01 December 2007

Legal Hemp in North Dakota?

First, for the uninitiated, the hemp plant is different than marijuana. Although both are derived from variations of the Cannabis sativa plant, the subspecies indica is the one that is referred to as marijuana. Hemp (Cannabis sativa subsp. sativa) contains no or very little THC, the compound that gives marijuana is psychotropic properties. The plant differences don't stop there; the hemp plant is taller and easily made into a variety of different products, while the marijuana plant is very short and bushy.

North Dakota is the first and only state to allow commercial hemp production in the country. Hemp production is a growing industry all over the world, while the United States Drug Enforcement Agency (DEA) does not allow the production of hemp as it deems all Cannabis sativa as marijuana, despite the distinct differences.

Dave Monson and Wayne Hauge are two farmers from North Dakota who decided to make a good business out of selling industrial hemp. They met all the state's criteria for being a hemp producer such as, unannounced inspections of their fields; provide geo-positioning coordinates to their fields; ensure that they use seed that contains less than .3% THC and pass a background check. The DEA does not seem concerned that was is being cultivated is hemp. To them, it is nothing more than marijuana and a violation of United States Federal law.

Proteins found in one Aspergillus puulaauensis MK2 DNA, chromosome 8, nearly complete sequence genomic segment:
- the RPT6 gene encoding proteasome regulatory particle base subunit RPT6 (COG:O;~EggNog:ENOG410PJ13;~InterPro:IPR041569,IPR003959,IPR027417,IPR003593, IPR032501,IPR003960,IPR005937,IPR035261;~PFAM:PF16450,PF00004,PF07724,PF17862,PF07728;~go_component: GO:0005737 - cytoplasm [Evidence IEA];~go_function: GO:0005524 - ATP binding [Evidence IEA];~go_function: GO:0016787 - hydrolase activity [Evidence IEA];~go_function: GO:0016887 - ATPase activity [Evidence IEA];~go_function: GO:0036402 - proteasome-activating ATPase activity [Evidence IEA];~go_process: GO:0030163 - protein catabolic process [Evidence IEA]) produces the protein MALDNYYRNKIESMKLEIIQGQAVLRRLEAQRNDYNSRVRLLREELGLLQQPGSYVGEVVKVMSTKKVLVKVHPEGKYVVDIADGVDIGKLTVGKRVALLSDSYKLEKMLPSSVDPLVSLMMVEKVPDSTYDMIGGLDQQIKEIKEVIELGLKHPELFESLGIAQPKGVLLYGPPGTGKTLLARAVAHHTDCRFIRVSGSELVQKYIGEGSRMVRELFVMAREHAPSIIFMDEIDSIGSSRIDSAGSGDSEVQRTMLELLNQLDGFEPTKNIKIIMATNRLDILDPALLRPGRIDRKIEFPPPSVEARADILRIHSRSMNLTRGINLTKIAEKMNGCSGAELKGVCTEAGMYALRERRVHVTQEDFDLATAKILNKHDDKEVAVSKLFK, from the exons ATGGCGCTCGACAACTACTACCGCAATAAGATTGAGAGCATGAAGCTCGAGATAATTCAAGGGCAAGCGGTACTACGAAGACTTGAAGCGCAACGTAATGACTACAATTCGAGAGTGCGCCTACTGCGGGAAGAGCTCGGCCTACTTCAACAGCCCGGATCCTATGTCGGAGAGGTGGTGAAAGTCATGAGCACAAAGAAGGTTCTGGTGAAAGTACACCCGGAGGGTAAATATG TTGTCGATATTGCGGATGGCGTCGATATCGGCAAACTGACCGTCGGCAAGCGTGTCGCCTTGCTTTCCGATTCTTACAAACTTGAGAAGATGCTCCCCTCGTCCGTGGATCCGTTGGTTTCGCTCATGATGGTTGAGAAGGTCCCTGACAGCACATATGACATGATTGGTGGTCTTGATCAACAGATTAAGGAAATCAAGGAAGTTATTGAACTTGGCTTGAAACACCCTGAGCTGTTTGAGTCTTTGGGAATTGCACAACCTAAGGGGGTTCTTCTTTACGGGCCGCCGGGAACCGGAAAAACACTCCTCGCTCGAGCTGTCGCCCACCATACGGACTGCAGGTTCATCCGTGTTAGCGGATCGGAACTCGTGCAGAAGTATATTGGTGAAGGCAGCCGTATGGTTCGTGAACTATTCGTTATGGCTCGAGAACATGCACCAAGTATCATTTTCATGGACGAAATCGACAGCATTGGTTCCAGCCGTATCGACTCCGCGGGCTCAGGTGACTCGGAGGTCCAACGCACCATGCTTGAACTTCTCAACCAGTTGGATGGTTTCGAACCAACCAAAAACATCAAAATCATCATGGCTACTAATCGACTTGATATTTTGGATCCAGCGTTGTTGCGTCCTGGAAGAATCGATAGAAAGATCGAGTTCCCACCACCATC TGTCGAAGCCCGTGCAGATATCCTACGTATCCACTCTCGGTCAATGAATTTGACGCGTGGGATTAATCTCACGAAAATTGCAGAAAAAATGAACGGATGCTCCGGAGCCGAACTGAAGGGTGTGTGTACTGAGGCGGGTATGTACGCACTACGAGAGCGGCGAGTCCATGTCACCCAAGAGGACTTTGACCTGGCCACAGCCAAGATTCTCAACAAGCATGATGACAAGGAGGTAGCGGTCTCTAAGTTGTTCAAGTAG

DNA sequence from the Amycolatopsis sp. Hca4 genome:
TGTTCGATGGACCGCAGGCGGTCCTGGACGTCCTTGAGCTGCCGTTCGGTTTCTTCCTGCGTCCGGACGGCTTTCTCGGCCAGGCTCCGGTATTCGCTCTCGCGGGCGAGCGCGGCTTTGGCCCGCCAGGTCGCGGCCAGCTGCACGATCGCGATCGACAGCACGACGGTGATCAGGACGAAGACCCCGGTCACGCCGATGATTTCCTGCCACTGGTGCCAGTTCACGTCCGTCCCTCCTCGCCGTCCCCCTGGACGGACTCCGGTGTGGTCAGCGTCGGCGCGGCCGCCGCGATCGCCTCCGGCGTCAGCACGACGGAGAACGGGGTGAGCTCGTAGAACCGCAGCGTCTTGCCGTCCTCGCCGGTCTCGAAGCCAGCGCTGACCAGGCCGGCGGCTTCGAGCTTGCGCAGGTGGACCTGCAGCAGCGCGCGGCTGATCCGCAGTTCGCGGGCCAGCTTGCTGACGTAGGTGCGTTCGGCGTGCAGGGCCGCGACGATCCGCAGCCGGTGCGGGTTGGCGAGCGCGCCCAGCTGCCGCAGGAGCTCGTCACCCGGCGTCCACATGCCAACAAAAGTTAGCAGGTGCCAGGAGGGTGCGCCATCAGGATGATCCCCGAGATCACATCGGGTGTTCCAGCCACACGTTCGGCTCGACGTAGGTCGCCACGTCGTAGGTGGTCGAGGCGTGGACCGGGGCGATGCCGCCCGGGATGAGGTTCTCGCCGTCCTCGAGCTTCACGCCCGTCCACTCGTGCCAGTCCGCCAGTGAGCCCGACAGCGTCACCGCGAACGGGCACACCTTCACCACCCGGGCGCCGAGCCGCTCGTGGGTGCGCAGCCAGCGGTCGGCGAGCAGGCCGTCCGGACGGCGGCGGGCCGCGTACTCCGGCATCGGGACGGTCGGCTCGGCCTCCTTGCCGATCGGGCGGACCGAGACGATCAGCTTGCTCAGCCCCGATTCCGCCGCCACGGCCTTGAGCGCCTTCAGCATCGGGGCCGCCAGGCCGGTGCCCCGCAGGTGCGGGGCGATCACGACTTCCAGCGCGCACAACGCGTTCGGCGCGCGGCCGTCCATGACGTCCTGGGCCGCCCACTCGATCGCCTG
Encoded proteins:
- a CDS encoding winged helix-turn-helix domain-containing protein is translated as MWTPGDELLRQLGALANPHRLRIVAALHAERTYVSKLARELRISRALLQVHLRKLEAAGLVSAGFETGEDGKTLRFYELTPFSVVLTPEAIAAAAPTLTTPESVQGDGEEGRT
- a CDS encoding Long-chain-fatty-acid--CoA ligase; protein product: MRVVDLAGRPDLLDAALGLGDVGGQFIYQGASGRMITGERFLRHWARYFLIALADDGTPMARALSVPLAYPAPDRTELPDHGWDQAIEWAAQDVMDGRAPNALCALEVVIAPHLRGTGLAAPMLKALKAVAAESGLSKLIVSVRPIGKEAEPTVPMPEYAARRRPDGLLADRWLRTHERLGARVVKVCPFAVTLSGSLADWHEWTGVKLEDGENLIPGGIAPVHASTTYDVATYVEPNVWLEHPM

According to the DEA, Federal law prohibits the cultivation of the Cannabis sativa plant in all its variations, to include hemp. To them, they are enforcing the law as written, even if the laws were misguided. At the moment, a judge has promised the farmers a decision within the month regarding the situation.

To me, the situation is another gaff by the United States government and their attempt to control and protect the innocent. In their infinite wisdom, they decided that marijuana was a dangerous drug and banned it, but in doing so banned the entire plant species Cannabis sativa, not just the subspecies indica. In doing so, they crippled the hemp industry and it died out giving way to plastics, cotton, burlap, and tree pulp. Now it is going to take Congress to change the law to allow production of this very versatile plant.

I won't list all the uses that it can be good for, but the list contains insulation, paper, hair conditioner and food products. The crop is also very good for farmers as a rotational crop to replenish the ground with nutrients. To read more about hemp and its uses, go to Wikipedia.

I don't see how we cannot begin to cultivate this plant in the United States, as it has tremendous uses and properties. It is old thinking and clouded minds that keep this plant from seeing its true potential in the U.S. Already manufactures here are importing hemp and using it in various products. When is our government going to see that we a losing out?

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